Vaught concludes that “abstract reflection can never exhaust the richness of the quest for wholeness; it demands reflection from the reader that will never come to an end; and if it is not too paradoxical to say it, the “categories” of depth and mystery must always remain a crucial element in any attempt to articulate the meaning of the quest for unity.” [x-xi] Vaught asks us to ponder how a philosophical system—what Rosen would call a complete speech—would even relate to our lived lives:

Suppose a philosophical system could be constructed that described the world as a whole and gave an adequate account of the place of the human soul within it. What would be the relationship between a system of this kind and the concrete situations from which we come and to which our philosophical reflections must finally be related? Is the richness of our origins contained within the Whole we attempt to understand, or do the concrete contexts from which we spring resist incorporation into a larger unity? Can the quest for wholeness be satisfied by generating a philosophical system, or is it equally concerned with a real ground that imagination makes accessible and that can never be included in a wider context? [xiv]

Vaught autobiographically relates the nature of his own quest. It began, however inarticulately, as a child, with stories, stories meant to convey truths about the nature of things, about life and his place in it. Telling stories is the first way human kind simultaneously pursued and manifested wholeness, and these stories were fundamentally religious. They were religious, for Vaught, in the simple sense that they were Bible stories—just the kind my mom read to me as I drifted off to sleep. But these stories are “religious” in both Caputo’s and Rosen’s sense. In Caputo’s sense, they are stories in which even the impossible is possible. (“Mom—read me about the burning bush again!”) In Rosen’s sense, they are not attempts to be complete speeches, they are not attempts at philosophical systems, they convey that humans are neither gods nor beasts but humans, they are moderate, they are prayers. My bedtime stories always came with prayers.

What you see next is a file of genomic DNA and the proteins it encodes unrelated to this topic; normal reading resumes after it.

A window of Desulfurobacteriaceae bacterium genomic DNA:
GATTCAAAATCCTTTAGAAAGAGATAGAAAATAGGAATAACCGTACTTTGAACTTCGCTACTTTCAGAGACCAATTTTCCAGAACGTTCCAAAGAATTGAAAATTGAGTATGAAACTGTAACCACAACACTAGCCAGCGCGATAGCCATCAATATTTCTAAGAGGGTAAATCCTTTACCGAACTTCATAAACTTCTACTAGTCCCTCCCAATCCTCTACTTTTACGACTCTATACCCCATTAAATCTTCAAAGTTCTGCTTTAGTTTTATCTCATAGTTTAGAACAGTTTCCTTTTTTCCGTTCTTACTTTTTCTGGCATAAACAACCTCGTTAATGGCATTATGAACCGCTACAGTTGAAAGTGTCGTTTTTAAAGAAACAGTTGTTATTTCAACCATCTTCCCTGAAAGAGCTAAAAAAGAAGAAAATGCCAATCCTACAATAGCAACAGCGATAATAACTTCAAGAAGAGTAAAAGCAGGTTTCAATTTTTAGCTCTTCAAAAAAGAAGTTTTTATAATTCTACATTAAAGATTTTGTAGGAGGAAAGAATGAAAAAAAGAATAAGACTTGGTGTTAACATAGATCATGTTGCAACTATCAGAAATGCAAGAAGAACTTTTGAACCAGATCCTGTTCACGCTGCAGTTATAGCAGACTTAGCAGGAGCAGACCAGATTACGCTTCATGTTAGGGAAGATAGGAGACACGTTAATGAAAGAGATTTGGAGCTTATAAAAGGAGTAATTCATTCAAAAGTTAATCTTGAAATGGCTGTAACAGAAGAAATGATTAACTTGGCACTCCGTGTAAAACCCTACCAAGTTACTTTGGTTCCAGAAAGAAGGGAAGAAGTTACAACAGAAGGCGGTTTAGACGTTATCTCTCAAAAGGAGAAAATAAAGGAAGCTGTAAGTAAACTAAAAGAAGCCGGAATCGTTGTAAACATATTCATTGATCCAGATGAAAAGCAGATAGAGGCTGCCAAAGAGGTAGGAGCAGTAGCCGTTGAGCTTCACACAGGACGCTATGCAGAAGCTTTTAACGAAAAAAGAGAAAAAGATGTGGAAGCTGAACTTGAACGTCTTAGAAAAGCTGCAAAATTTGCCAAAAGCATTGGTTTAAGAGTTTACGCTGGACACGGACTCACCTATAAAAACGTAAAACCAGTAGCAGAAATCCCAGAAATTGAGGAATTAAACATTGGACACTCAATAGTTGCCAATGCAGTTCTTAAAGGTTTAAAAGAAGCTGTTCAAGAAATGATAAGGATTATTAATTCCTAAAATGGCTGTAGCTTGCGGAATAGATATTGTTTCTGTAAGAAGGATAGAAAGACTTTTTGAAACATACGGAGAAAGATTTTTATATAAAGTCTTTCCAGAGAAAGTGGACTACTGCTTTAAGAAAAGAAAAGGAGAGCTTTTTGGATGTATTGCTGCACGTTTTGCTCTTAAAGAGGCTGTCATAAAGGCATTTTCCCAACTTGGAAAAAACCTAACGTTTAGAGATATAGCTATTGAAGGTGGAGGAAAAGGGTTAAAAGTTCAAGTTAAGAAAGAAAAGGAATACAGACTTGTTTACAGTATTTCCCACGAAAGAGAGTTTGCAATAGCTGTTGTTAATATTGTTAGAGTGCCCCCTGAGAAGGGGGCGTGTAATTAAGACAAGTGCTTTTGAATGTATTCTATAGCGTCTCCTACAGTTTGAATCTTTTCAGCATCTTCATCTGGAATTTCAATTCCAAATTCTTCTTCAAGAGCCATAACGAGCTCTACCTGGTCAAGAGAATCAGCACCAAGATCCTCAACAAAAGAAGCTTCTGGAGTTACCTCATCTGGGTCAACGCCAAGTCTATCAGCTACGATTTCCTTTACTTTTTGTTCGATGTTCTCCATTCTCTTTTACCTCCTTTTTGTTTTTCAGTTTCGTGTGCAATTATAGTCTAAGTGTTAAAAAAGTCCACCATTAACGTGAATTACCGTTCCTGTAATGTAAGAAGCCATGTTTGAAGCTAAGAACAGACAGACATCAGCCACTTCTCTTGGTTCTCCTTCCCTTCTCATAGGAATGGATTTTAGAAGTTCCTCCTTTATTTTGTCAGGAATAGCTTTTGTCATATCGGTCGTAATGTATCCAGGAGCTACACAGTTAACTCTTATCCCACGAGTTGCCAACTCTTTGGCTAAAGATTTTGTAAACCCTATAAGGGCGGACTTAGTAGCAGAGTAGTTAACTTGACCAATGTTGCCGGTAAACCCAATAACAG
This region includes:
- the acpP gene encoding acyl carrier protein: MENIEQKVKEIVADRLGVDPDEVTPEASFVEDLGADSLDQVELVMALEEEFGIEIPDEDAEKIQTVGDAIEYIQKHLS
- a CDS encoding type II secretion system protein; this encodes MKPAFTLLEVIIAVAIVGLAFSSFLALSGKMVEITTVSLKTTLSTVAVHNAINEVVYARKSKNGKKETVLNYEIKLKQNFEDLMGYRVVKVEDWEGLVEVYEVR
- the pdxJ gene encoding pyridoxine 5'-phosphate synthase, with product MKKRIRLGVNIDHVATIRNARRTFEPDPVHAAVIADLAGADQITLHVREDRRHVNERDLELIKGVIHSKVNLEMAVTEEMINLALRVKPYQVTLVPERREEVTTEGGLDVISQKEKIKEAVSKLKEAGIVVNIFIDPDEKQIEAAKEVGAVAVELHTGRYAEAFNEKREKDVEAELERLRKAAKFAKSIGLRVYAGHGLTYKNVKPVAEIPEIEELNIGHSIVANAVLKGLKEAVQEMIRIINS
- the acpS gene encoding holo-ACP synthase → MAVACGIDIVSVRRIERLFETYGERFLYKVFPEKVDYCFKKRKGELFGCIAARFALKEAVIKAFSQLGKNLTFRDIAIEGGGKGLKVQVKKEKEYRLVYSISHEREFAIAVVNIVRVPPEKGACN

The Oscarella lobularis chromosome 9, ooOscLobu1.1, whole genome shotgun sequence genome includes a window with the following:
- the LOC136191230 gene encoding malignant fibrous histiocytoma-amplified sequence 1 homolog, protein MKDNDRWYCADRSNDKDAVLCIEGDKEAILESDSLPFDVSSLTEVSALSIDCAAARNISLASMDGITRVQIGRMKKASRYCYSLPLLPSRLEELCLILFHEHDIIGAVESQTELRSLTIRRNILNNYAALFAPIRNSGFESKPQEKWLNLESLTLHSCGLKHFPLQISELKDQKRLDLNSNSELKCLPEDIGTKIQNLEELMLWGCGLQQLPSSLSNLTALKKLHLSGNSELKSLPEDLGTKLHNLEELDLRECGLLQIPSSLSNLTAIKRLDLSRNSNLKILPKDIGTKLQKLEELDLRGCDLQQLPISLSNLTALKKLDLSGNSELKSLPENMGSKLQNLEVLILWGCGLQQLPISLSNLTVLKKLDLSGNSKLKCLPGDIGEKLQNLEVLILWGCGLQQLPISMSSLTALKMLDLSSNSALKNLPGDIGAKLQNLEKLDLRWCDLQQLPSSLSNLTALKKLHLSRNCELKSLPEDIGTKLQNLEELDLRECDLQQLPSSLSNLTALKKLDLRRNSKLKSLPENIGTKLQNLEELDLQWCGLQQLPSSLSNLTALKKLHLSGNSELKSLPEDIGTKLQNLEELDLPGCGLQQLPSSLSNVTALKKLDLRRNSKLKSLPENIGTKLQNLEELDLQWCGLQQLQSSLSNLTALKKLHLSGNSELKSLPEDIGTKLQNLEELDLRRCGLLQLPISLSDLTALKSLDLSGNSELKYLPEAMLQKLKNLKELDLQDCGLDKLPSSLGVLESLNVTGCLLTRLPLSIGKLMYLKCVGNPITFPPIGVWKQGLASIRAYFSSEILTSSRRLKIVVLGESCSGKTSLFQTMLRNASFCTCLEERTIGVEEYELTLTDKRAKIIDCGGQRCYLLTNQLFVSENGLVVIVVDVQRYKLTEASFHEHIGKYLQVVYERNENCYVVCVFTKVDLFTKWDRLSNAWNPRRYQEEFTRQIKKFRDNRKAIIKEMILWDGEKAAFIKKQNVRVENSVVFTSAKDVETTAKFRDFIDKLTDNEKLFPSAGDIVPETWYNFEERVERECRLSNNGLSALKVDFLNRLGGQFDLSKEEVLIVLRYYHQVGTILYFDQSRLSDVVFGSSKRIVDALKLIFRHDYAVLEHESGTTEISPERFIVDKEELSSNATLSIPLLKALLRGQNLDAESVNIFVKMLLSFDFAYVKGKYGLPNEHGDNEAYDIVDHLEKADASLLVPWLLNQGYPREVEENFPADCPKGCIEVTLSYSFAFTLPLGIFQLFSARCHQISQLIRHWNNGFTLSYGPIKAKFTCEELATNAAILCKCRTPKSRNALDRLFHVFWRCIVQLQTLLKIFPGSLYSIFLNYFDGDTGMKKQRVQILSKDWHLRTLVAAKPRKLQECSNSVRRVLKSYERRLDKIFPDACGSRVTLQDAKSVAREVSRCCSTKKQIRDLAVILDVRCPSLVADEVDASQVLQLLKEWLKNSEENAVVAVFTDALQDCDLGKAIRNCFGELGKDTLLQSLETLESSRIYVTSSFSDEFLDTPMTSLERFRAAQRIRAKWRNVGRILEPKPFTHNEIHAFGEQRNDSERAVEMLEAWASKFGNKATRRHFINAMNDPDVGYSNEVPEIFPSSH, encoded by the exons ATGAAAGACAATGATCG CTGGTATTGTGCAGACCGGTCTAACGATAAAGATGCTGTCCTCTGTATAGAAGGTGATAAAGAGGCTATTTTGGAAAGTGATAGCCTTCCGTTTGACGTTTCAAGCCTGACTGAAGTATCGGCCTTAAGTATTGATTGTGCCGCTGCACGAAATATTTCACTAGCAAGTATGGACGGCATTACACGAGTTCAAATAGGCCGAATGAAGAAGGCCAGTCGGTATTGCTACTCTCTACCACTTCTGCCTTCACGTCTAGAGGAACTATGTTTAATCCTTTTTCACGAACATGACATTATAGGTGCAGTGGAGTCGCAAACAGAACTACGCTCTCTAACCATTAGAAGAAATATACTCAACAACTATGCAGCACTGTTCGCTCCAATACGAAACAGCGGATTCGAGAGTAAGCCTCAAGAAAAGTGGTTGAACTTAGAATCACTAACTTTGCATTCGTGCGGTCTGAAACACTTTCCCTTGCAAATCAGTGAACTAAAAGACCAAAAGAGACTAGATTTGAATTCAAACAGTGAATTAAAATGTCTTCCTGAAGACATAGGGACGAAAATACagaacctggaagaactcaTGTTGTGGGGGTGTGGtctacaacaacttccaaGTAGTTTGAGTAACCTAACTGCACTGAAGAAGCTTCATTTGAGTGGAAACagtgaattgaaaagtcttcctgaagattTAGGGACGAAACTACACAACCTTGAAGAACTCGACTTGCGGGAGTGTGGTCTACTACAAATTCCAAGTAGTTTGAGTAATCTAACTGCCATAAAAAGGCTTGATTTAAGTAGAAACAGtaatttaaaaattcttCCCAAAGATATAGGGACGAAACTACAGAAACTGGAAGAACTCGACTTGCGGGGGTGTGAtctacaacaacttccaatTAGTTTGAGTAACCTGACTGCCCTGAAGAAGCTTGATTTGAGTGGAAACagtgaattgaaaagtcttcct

But Vaught, as he grew older, began to evaluate these stories, to try to analyze them, even to rationalize them, to determine more precisely what the stories were “trying to say.” A second step in the quest for wholeness, beyond telling stories, is what Vaught calls “the articulation of abstract distinctions.” And it was just this that led to the third stage, the attempt to construct a philosophical system. This flow mirrors in an essential sense the way our educational system is structured. We go from stories in kindergarten to unpacking all these stories in terms of different categories, different fields of knowledge, and then go on to systematize at least some of these into various fields.

One of these fields or disciplines has even come to be called “philosophy.” It has its own history (or at least an indefinite number of histories), its own canon, its own professional associations, academic methodologies and standards, and so on. But insofar as it does, it loses the thread of the quest for wholeness. Vaught writes that he: